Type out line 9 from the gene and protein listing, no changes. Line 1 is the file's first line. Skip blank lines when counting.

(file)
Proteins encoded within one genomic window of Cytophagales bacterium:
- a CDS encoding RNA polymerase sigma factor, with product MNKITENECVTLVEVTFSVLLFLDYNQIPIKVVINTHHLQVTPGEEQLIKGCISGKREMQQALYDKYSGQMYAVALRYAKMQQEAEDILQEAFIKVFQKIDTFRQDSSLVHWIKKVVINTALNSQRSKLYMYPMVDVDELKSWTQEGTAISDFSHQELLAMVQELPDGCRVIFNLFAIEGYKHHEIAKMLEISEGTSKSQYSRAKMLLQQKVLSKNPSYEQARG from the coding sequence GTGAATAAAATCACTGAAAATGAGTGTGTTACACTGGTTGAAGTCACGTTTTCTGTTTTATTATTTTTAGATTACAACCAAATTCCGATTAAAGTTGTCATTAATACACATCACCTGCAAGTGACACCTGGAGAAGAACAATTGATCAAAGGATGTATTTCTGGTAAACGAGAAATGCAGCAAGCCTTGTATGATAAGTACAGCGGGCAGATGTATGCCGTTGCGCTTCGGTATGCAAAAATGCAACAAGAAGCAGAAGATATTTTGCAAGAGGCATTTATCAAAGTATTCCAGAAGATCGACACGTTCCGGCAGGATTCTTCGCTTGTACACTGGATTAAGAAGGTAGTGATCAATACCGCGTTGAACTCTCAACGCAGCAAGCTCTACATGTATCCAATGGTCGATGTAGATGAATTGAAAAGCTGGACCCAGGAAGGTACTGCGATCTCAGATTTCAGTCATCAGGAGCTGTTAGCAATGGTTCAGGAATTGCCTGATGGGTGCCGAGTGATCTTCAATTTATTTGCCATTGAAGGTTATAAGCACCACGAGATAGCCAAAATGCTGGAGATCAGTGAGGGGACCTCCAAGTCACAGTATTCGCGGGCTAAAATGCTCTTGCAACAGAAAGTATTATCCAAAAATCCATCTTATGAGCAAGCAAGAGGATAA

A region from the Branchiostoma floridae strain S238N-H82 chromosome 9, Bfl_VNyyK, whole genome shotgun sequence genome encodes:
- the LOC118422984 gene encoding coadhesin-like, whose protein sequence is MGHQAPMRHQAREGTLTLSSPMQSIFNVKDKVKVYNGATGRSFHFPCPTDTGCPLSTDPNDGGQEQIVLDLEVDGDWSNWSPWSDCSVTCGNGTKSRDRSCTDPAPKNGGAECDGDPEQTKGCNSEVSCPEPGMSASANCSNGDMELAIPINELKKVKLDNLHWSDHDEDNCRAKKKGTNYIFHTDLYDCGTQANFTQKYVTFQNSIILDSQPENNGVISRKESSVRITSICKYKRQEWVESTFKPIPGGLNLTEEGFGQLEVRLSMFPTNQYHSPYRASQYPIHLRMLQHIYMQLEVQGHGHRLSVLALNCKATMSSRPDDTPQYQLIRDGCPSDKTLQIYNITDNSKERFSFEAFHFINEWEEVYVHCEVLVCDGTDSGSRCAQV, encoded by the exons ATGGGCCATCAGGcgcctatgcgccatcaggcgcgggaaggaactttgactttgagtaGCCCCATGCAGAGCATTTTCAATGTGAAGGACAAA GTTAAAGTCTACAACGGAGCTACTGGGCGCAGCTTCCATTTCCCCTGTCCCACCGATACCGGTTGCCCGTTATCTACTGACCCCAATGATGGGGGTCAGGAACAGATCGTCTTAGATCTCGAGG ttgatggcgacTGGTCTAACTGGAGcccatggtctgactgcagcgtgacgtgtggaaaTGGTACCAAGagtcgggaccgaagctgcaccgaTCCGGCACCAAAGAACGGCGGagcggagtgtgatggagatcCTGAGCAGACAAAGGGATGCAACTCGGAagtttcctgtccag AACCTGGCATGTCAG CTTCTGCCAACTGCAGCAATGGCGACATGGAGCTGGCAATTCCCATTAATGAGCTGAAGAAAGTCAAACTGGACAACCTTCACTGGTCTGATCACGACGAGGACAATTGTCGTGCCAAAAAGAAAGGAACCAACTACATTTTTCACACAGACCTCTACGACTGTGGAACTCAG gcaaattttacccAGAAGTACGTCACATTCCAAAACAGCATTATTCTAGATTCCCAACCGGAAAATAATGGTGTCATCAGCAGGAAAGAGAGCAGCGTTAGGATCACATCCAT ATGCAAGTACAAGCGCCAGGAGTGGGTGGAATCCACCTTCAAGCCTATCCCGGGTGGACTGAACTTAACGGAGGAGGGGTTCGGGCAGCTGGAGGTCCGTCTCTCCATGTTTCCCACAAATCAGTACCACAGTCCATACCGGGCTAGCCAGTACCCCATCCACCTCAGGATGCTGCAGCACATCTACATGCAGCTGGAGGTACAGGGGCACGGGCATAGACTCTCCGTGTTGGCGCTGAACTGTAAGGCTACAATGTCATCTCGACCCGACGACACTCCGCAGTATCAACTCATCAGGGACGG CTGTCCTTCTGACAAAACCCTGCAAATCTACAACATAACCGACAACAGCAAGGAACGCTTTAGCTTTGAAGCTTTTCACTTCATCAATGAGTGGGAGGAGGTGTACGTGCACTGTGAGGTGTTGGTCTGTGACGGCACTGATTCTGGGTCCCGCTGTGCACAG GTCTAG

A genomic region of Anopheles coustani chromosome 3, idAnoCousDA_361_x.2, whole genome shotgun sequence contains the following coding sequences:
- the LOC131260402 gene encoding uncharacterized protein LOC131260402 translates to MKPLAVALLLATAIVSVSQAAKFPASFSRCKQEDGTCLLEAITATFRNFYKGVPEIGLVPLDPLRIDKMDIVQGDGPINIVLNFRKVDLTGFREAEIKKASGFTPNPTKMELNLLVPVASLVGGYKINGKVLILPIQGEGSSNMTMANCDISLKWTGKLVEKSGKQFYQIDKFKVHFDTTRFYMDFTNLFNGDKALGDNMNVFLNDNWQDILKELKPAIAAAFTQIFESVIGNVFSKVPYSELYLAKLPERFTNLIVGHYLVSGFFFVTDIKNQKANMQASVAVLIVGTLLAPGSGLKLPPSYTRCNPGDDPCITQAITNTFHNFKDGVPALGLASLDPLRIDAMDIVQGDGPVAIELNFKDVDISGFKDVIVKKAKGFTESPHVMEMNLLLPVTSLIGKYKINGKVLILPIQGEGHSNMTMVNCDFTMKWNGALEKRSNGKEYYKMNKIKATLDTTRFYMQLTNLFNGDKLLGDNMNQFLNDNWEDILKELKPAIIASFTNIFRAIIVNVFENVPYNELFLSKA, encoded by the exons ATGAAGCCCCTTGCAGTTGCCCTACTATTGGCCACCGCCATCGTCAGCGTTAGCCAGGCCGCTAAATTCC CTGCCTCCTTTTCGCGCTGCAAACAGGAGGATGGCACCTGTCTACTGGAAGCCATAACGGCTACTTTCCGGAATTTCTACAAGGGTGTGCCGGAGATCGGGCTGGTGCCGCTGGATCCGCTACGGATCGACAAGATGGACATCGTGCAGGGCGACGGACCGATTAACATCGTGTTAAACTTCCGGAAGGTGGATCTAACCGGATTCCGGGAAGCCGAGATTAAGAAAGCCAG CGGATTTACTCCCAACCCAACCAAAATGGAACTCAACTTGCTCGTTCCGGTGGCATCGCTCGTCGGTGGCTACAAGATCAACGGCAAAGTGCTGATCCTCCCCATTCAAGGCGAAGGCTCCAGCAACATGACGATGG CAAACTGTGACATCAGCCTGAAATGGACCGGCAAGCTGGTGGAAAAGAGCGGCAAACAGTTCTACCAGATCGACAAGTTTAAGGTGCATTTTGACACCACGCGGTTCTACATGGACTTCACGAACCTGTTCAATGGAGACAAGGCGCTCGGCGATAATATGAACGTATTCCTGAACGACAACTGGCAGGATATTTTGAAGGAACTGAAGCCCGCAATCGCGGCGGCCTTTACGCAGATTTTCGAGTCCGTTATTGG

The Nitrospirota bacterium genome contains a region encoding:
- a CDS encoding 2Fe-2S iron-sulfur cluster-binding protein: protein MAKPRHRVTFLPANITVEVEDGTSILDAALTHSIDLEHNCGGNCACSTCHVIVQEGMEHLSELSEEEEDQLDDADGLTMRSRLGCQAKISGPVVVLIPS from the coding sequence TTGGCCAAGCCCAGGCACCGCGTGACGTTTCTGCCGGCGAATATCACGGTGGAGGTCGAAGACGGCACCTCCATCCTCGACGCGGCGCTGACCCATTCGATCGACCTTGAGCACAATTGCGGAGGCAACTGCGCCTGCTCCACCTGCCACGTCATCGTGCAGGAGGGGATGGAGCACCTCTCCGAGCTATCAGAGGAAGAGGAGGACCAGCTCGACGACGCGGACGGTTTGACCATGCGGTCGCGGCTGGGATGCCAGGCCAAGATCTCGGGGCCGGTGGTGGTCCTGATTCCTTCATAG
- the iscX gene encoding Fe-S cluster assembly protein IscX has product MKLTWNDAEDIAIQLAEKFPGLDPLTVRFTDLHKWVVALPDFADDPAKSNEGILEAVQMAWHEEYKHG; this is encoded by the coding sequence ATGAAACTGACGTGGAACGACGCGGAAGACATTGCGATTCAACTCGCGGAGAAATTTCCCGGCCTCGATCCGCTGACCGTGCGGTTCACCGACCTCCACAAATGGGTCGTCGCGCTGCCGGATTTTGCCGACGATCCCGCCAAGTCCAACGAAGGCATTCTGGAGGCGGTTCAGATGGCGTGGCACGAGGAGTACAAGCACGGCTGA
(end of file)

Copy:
- the iscX gene encoding Fe-S cluster assembly protein IscX has product MKLTWNDAEDIAIQLAEKFPGLDPLTVRFTDLHKWVVALPDFADDPAKSNEGILEAVQMAWHEEYKHG; this is encoded by the coding sequence ATGAAACTGACGTGGAACGACGCGGAAGACATTGCGATTCAACTCGCGGAGAAATTTCCCGGCCTCGATCCGCTGACCGTGCGGTTCACCGACCTCCACAAATGGGTCGTCGCGCTGCCGGATTTTGCCGACGATCCCGCCAAGTCCAACGAAGGCATTCTGGAGGCGGTTCAGATGGCGTGGCACGAGGAGTACAAGCACGGCTGA